Uber Technologies Inc. (UBER) fell 4% to an 18-month low on Monday, despite raising Q1 2022 adjusted EBITDA expectations from the $100 – $130 million range to the $130 – $150 million range. The company touted projected ‘earnings before interest, taxes, depreciation, and amortization’ even though it posted the first operating profit in its three-year public history in the quarter ending on Dec. 31. That’s a big deal because industry costs are now soaring as a result of rising inflation and sky-high gas prices.
Soaring Gas Prices Set to Impact Bookings
The company noted that mobility demand had “improved significantly through the month of February, with trips 90% recovered and gross bookings 95% recovered vs. February 2019. Additionally, delivery annualized run rate gross bookings reached an all-time high”. However, the Ukraine war hit headlines like a sledgehammer in the second half of the month, impacting positive consumer sentiment that had nearly shaken off the Omicron wave.
Uber CEO Dara Khosrowshahi probably didn’t expect the stock to sell off when he noted that “Our Mobility business is bouncing back from Omicron much faster than we expected. Whether for travel, commuting, or going out at night, we’re seeing healthy and growing demand across all use cases, highlighting just how eager consumers are to get moving again. In fact, airport gross bookings exiting February were up over 50% month-on-month, and we’re preparing for the upcoming travel season to be one of the strongest ever”.
Wall Street and Technical Outlook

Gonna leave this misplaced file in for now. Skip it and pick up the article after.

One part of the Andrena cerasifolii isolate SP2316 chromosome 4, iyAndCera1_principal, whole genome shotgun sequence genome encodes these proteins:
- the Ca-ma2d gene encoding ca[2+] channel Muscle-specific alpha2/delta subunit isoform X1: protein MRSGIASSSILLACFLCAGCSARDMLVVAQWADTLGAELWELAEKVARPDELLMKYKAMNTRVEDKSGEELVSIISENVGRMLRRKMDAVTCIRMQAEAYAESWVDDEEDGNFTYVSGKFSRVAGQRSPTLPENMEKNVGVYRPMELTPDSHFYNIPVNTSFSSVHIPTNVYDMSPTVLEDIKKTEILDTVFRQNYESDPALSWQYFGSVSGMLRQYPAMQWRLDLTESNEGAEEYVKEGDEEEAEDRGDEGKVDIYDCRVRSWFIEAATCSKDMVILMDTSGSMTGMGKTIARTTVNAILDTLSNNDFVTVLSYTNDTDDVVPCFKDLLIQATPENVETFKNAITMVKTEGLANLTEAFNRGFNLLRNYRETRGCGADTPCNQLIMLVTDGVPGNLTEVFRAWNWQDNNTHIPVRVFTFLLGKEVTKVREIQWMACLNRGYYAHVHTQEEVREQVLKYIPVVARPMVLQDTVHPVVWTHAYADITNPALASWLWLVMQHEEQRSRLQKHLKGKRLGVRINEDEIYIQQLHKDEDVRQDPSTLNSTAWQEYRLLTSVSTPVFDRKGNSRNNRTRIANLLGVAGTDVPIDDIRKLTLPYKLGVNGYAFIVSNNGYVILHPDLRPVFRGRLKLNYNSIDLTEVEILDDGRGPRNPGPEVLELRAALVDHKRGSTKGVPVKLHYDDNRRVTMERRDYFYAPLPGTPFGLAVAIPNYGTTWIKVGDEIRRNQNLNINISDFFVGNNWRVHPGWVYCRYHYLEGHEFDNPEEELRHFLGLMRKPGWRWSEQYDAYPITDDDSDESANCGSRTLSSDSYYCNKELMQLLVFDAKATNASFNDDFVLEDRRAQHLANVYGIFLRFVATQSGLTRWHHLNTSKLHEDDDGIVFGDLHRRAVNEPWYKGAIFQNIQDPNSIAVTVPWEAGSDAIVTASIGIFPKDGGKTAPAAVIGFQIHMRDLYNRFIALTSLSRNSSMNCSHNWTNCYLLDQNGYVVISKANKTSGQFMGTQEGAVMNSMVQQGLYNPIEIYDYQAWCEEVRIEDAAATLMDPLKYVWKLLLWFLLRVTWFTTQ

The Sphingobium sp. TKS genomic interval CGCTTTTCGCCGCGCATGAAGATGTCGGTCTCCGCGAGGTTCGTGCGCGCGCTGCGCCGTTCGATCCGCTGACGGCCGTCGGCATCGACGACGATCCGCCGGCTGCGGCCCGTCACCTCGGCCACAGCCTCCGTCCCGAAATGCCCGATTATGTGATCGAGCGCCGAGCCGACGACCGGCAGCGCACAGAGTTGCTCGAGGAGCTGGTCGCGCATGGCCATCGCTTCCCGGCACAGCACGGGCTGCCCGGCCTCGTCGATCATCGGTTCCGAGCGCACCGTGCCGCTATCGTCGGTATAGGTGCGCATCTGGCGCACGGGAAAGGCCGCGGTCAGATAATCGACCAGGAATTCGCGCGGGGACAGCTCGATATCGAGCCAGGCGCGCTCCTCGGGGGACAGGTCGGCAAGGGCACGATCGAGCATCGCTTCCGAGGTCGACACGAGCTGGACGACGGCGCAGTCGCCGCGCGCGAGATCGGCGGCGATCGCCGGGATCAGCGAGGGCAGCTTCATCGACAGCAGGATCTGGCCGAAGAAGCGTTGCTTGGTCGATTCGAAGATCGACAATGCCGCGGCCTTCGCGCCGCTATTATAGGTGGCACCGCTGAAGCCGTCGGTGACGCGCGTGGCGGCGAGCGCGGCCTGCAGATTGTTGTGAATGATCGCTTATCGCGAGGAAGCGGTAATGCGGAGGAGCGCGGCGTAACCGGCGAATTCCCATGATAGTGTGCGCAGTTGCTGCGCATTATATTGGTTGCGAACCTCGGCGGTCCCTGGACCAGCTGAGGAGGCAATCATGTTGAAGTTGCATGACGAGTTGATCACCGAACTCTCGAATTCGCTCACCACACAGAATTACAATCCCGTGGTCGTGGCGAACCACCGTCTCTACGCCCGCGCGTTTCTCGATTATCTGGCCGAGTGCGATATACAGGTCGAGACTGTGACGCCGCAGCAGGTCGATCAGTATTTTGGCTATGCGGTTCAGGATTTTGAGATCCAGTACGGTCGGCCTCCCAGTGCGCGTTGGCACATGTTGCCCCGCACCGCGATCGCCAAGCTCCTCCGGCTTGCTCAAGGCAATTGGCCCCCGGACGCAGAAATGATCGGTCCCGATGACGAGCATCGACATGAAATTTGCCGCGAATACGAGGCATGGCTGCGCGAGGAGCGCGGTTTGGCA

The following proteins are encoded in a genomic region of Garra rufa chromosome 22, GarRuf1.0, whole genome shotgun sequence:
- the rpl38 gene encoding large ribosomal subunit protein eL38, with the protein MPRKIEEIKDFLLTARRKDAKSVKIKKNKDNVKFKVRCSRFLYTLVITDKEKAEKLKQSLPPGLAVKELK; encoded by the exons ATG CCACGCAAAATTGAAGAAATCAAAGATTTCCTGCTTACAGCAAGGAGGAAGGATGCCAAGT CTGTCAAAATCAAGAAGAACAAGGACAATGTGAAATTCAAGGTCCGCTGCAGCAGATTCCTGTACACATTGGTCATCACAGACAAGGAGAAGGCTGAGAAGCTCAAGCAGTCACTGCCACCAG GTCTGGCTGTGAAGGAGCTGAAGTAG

Wall Street consensus stands at a ‘Buy’ rating based upon 34 ‘Buy’, 3 ‘Overweight’, 4 ‘Hold’, 0 ‘Underweight’, and 1 ‘Sell’ recommendation. Price targets currently range from a low of $28 to a Street-high $80 while the stock is set to open Tuesday’s session just $1 above the low target. This dismal placement highlights the abandonment of growth stocks all across the market universe, with less profitable companies taking the biggest hits.
Uber came public in the low 30s in May 2019 and entered a trading range between 47.08 and 13.71. It bounced to range resistance in November 2020 and broke out, posting an all-time high at 64.05 in February 2021. Aggressive sellers then took control, failing the breakout in May, ahead of additional losses that sliced through the IPO opening print in August. The stock is now testing summer 2020 support in the upper 20s, with a breakdown exposing the deep pandemic low in the teens.
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Disclosure: the author held no positions in aforementioned securities at the time of publication.
This article was originally posted on FX Empire
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